A workshop and field presentation on close-to-nature forest management and climate-smart forest management was held on June 5-6, 2023, in the Börzsöny Mountains. The event was organized by the Centre for Ecological Research and WWF Hungary.
The aim of the event was to discuss the management options of forests imitating natural disturbances (within the framework of close-to-nature forest management and traditional forest management) at the locations of specific field interventions, as well as in the form of a debate session.
Interventions presented during the field program are currently running on public and private sites and connected to EU-funded projects, such as LIFE4OakForests and CLIMAFORCEELIFE. These projects test and apply nature conservation and close-to-nature forest management practices which aim to preserve biological diversity on the one hand, and to mitigate the effects of climate change on the other, using different forestry methods.
On the morning of the first day, Péter Géringer and Soma Horváth, on behalf of the Danube-Ipoly National Park Directorate (DINPD), and Réka Aszalós and Tamás Frank, experts from the Centre for Ecological Research introduced the habitat management interventions implemented within the LIFE4OakForests project in the forest area of the national park near Diósjenő. At this site, which is owned and managed by DINPD, among other things, interventions were made to develop microhabitats that support structural and species diversity.
In the afternoon, under the leadership of private forest owner Gábor Flamich, who is a partner working in the CLIMAFORCEELIFE project, and forest planner Gábor Tímár, we visited a forest area in the neighbourhood of Verőce. Here, we looked at the previously opened canopy gaps and discussed the lessons learned so far. This was particularly interesting, because in the area’s semi-arid sessile oak stands, it is a challenge to manage forests with continuous forest cover. From a management point of view, the orientation of this forest area is the most unfavourable from climate perspectives, as it faces southwest, which is why water retention is particularly important. Gábor Flamich plans to carry out water retention interventions in all his project sites. In the case of Verőce, in addition to the interventions to slow down the runoff, another aim is to deepen the bed of an existing temporary lake, which not only makes the microclimate of the forest more favourable, but also contributes to the improvement of the forest’s biodiversity as a wetland and thus its resilience.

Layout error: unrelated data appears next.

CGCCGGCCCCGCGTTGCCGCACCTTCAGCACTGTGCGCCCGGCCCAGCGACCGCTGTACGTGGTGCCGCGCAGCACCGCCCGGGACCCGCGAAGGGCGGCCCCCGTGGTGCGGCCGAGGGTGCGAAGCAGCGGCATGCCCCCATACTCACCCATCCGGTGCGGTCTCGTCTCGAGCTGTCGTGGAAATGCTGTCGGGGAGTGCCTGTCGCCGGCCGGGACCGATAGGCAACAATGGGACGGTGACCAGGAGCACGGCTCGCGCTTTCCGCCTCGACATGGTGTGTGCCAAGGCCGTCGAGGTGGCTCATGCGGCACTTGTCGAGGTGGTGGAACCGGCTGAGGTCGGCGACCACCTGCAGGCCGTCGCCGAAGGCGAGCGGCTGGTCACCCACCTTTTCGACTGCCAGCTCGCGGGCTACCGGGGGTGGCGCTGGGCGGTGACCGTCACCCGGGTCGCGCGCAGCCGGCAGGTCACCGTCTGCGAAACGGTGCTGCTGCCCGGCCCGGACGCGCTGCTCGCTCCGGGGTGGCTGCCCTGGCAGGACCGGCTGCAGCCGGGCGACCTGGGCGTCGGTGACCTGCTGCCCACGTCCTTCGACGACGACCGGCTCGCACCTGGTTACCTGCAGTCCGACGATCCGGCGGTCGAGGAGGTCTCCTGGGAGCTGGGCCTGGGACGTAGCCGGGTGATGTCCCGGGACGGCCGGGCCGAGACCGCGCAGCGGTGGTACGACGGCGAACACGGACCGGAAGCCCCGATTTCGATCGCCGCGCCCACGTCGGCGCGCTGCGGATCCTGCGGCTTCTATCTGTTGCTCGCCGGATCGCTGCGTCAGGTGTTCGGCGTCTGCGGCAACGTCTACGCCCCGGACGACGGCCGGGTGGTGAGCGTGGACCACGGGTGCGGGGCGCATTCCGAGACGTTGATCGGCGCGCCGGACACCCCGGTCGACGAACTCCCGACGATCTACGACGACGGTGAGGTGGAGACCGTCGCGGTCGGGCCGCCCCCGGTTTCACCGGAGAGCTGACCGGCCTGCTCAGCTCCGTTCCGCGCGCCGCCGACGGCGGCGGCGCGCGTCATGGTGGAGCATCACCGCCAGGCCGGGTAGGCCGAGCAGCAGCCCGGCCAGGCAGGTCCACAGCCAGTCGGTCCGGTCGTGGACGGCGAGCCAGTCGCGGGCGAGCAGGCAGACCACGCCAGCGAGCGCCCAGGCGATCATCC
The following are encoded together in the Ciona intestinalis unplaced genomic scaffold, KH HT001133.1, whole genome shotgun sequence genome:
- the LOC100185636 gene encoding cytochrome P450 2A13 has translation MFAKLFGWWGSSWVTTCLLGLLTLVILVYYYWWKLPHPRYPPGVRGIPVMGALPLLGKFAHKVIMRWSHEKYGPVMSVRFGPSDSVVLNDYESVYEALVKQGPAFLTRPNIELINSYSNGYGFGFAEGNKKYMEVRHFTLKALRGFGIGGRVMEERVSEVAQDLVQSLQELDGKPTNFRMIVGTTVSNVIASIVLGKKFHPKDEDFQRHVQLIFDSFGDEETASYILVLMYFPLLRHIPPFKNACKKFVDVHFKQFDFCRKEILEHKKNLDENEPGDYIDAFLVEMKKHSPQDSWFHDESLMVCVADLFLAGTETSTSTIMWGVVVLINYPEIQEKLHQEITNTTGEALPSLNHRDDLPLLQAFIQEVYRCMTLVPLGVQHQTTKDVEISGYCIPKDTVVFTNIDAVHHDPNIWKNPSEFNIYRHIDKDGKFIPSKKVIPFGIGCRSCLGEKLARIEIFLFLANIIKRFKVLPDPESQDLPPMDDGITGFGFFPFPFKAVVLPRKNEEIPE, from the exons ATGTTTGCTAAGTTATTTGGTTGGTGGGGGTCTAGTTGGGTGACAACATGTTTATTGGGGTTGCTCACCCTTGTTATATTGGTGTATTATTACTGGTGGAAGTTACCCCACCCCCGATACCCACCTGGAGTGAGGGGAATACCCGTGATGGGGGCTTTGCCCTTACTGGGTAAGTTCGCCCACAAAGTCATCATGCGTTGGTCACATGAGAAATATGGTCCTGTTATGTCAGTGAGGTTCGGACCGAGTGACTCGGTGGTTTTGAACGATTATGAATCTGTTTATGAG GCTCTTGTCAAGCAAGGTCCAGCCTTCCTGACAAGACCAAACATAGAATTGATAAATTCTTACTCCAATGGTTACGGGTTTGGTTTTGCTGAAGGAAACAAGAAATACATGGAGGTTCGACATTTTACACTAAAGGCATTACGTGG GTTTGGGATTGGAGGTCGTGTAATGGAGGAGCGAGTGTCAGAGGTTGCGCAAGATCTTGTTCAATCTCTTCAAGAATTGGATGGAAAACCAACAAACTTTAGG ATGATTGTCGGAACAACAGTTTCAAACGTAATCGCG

The program ended with a debate session, where invited speakers explained the rationale and possibilities of using disturbance-based forest management methods. The debate was led by László Gálhidy, head of WWF’s forest programme, invited speakers were William Keeton, professor at the University of Vermont, Péter Ódor, director of the Centre for Ecological Research; Tibor Standovár, associate professor at ELTE TTK, and György Csóka, head of the Department of Forest Protection at ERTI. All speakers emphasized that in times of biodiversity crisis and climate change, it is utmost important to take into account natural forest dynamic processes and to use relevant forestry methods.
The second day of the programme started in Gábor Flamich’s forest in Nagybörzsöny, where we discussed the importance and possibilities of preserving the veteran trees. At Professor Keeton’s suggestion, we talked about the consequences of the inappropriate design of forest roads, such as soil loss, water loss, increasing risk of flash floods, and the spread of invasive species. These effects can be significantly reduced with a properly designed forest road network.
The most persistent members of the team went for a short hike in the Csarna Valley, where we talked about the importance of creating undisturbed forest areas.
The study trip is supported by the Trust for Mutual Understanding and the LIFE programme of the European Union through the CLIMAFORCEELIFE (LIFE19 CCA/SK/001276) project.